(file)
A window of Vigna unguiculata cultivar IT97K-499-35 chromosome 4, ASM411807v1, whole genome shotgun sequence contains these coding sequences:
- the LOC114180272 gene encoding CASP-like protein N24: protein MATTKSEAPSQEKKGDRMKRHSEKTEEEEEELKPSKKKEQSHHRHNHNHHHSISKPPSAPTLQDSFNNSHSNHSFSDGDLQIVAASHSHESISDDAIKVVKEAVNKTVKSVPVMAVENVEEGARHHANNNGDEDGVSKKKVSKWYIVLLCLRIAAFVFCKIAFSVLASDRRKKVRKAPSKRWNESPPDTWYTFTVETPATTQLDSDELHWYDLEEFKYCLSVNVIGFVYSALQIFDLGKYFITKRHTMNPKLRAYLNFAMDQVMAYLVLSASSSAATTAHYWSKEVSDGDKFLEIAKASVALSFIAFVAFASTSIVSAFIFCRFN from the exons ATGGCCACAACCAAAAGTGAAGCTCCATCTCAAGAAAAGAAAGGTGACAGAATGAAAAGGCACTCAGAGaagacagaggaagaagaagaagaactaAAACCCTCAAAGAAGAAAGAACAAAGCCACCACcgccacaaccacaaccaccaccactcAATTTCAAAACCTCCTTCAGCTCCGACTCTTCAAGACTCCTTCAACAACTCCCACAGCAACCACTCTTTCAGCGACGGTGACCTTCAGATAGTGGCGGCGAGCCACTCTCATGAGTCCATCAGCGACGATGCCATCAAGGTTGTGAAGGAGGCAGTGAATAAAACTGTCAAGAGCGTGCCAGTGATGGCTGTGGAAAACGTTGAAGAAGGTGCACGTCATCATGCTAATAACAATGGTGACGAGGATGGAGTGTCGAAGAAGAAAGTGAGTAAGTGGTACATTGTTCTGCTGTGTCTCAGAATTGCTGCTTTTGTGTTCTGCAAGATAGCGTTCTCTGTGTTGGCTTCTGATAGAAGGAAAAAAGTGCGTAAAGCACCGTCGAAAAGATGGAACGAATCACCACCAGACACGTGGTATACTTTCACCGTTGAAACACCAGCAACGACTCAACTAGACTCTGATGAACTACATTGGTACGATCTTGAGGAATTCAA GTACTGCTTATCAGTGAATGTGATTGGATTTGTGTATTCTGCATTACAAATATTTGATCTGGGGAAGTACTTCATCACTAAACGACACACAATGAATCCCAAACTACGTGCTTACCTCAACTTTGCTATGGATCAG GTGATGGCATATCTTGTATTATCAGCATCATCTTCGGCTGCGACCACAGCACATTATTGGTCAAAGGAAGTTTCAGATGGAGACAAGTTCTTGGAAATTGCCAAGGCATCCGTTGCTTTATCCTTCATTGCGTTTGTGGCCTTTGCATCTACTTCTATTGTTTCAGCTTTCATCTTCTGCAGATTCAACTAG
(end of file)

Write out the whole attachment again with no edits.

A window of Vigna unguiculata cultivar IT97K-499-35 chromosome 4, ASM411807v1, whole genome shotgun sequence contains these coding sequences:
- the LOC114180272 gene encoding CASP-like protein N24: protein MATTKSEAPSQEKKGDRMKRHSEKTEEEEEELKPSKKKEQSHHRHNHNHHHSISKPPSAPTLQDSFNNSHSNHSFSDGDLQIVAASHSHESISDDAIKVVKEAVNKTVKSVPVMAVENVEEGARHHANNNGDEDGVSKKKVSKWYIVLLCLRIAAFVFCKIAFSVLASDRRKKVRKAPSKRWNESPPDTWYTFTVETPATTQLDSDELHWYDLEEFKYCLSVNVIGFVYSALQIFDLGKYFITKRHTMNPKLRAYLNFAMDQVMAYLVLSASSSAATTAHYWSKEVSDGDKFLEIAKASVALSFIAFVAFASTSIVSAFIFCRFN from the exons ATGGCCACAACCAAAAGTGAAGCTCCATCTCAAGAAAAGAAAGGTGACAGAATGAAAAGGCACTCAGAGaagacagaggaagaagaagaagaactaAAACCCTCAAAGAAGAAAGAACAAAGCCACCACcgccacaaccacaaccaccaccactcAATTTCAAAACCTCCTTCAGCTCCGACTCTTCAAGACTCCTTCAACAACTCCCACAGCAACCACTCTTTCAGCGACGGTGACCTTCAGATAGTGGCGGCGAGCCACTCTCATGAGTCCATCAGCGACGATGCCATCAAGGTTGTGAAGGAGGCAGTGAATAAAACTGTCAAGAGCGTGCCAGTGATGGCTGTGGAAAACGTTGAAGAAGGTGCACGTCATCATGCTAATAACAATGGTGACGAGGATGGAGTGTCGAAGAAGAAAGTGAGTAAGTGGTACATTGTTCTGCTGTGTCTCAGAATTGCTGCTTTTGTGTTCTGCAAGATAGCGTTCTCTGTGTTGGCTTCTGATAGAAGGAAAAAAGTGCGTAAAGCACCGTCGAAAAGATGGAACGAATCACCACCAGACACGTGGTATACTTTCACCGTTGAAACACCAGCAACGACTCAACTAGACTCTGATGAACTACATTGGTACGATCTTGAGGAATTCAA GTACTGCTTATCAGTGAATGTGATTGGATTTGTGTATTCTGCATTACAAATATTTGATCTGGGGAAGTACTTCATCACTAAACGACACACAATGAATCCCAAACTACGTGCTTACCTCAACTTTGCTATGGATCAG GTGATGGCATATCTTGTATTATCAGCATCATCTTCGGCTGCGACCACAGCACATTATTGGTCAAAGGAAGTTTCAGATGGAGACAAGTTCTTGGAAATTGCCAAGGCATCCGTTGCTTTATCCTTCATTGCGTTTGTGGCCTTTGCATCTACTTCTATTGTTTCAGCTTTCATCTTCTGCAGATTCAACTAG